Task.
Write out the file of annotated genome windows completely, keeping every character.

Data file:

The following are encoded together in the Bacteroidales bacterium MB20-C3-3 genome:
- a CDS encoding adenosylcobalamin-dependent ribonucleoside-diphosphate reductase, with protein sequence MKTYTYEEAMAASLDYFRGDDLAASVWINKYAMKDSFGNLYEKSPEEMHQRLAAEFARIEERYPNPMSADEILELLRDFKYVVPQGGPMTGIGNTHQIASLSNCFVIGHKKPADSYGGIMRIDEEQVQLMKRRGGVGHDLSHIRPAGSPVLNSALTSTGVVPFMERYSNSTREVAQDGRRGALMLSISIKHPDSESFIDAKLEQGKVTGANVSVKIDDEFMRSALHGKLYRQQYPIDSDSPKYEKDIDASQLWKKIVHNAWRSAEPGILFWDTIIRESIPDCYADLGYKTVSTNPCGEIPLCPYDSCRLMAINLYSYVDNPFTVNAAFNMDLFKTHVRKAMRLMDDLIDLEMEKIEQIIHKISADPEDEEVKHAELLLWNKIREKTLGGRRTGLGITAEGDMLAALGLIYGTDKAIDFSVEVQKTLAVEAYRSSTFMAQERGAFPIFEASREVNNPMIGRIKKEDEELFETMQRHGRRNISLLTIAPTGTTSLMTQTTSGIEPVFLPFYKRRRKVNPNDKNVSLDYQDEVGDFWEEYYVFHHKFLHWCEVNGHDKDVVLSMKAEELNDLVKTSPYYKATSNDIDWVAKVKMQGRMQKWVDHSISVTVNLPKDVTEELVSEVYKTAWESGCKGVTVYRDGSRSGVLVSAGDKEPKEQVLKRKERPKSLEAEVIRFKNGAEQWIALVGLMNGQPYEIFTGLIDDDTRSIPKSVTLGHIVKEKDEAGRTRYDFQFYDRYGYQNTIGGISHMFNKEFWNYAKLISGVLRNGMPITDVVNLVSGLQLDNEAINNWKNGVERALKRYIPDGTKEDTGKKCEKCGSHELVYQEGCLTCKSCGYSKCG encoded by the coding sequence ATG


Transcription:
The following are encoded together in the Bacteroidales bacterium MB20-C3-3 genome:
- a CDS encoding adenosylcobalamin-dependent ribonucleoside-diphosphate reductase, with protein sequence MKTYTYEEAMAASLDYFRGDDLAASVWINKYAMKDSFGNLYEKSPEEMHQRLAAEFARIEERYPNPMSADEILELLRDFKYVVPQGGPMTGIGNTHQIASLSNCFVIGHKKPADSYGGIMRIDEEQVQLMKRRGGVGHDLSHIRPAGSPVLNSALTSTGVVPFMERYSNSTREVAQDGRRGALMLSISIKHPDSESFIDAKLEQGKVTGANVSVKIDDEFMRSALHGKLYRQQYPIDSDSPKYEKDIDASQLWKKIVHNAWRSAEPGILFWDTIIRESIPDCYADLGYKTVSTNPCGEIPLCPYDSCRLMAINLYSYVDNPFTVNAAFNMDLFKTHVRKAMRLMDDLIDLEMEKIEQIIHKISADPEDEEVKHAELLLWNKIREKTLGGRRTGLGITAEGDMLAALGLIYGTDKAIDFSVEVQKTLAVEAYRSSTFMAQERGAFPIFEASREVNNPMIGRIKKEDEELFETMQRHGRRNISLLTIAPTGTTSLMTQTTSGIEPVFLPFYKRRRKVNPNDKNVSLDYQDEVGDFWEEYYVFHHKFLHWCEVNGHDKDVVLSMKAEELNDLVKTSPYYKATSNDIDWVAKVKMQGRMQKWVDHSISVTVNLPKDVTEELVSEVYKTAWESGCKGVTVYRDGSRSGVLVSAGDKEPKEQVLKRKERPKSLEAEVIRFKNGAEQWIALVGLMNGQPYEIFTGLIDDDTRSIPKSVTLGHIVKEKDEAGRTRYDFQFYDRYGYQNTIGGISHMFNKEFWNYAKLISGVLRNGMPITDVVNLVSGLQLDNEAINNWKNGVERALKRYIPDGTKEDTGKKCEKCGSHELVYQEGCLTCKSCGYSKCG encoded by the coding sequence ATG